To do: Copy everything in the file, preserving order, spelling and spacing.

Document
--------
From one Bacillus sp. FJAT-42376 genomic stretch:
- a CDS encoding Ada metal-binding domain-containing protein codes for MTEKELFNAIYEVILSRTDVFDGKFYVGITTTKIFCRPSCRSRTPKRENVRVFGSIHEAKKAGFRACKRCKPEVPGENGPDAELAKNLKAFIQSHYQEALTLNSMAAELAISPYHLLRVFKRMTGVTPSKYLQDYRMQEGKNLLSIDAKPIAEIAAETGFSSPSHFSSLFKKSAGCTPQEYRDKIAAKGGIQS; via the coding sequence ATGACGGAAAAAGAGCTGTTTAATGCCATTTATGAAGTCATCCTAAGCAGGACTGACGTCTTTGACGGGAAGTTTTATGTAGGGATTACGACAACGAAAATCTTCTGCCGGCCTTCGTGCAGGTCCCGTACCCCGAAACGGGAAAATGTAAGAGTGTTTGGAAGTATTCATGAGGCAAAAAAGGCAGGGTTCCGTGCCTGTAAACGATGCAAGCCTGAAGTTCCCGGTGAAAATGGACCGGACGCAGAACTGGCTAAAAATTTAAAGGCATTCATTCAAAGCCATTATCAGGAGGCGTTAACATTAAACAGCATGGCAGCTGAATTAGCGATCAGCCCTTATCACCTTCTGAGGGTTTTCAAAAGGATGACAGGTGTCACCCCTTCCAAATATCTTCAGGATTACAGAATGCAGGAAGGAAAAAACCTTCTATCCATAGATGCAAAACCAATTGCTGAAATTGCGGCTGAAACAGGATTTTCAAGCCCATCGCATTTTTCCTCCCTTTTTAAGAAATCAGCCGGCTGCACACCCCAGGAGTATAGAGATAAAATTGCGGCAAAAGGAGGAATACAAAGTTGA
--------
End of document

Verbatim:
From one Bacillus sp. FJAT-42376 genomic stretch:
- a CDS encoding Ada metal-binding domain-containing protein codes for MTEKELFNAIYEVILSRTDVFDGKFYVGITTTKIFCRPSCRSRTPKRENVRVFGSIHEAKKAGFRACKRCKPEVPGENGPDAELAKNLKAFIQSHYQEALTLNSMAAELAISPYHLLRVFKRMTGVTPSKYLQDYRMQEGKNLLSIDAKPIAEIAAETGFSSPSHFSSLFKKSAGCTPQEYRDKIAAKGGIQS; via the coding sequence ATGACGGAAAAAGAGCTGTTTAATGCCATTTATGAAGTCATCCTAAGCAGGACTGACGTCTTTGACGGGAAGTTTTATGTAGGGATTACGACAACGAAAATCTTCTGCCGGCCTTCGTGCAGGTCCCGTACCCCGAAACGGGAAAATGTAAGAGTGTTTGGAAGTATTCATGAGGCAAAAAAGGCAGGGTTCCGTGCCTGTAAACGATGCAAGCCTGAAGTTCCCGGTGAAAATGGACCGGACGCAGAACTGGCTAAAAATTTAAAGGCATTCATTCAAAGCCATTATCAGGAGGCGTTAACATTAAACAGCATGGCAGCTGAATTAGCGATCAGCCCTTATCACCTTCTGAGGGTTTTCAAAAGGATGACAGGTGTCACCCCTTCCAAATATCTTCAGGATTACAGAATGCAGGAAGGAAAAAACCTTCTATCCATAGATGCAAAACCAATTGCTGAAATTGCGGCTGAAACAGGATTTTCAAGCCCATCGCATTTTTCCTCCCTTTTTAAGAAATCAGCCGGCTGCACACCCCAGGAGTATAGAGATAAAATTGCGGCAAAAGGAGGAATACAAAGTTGA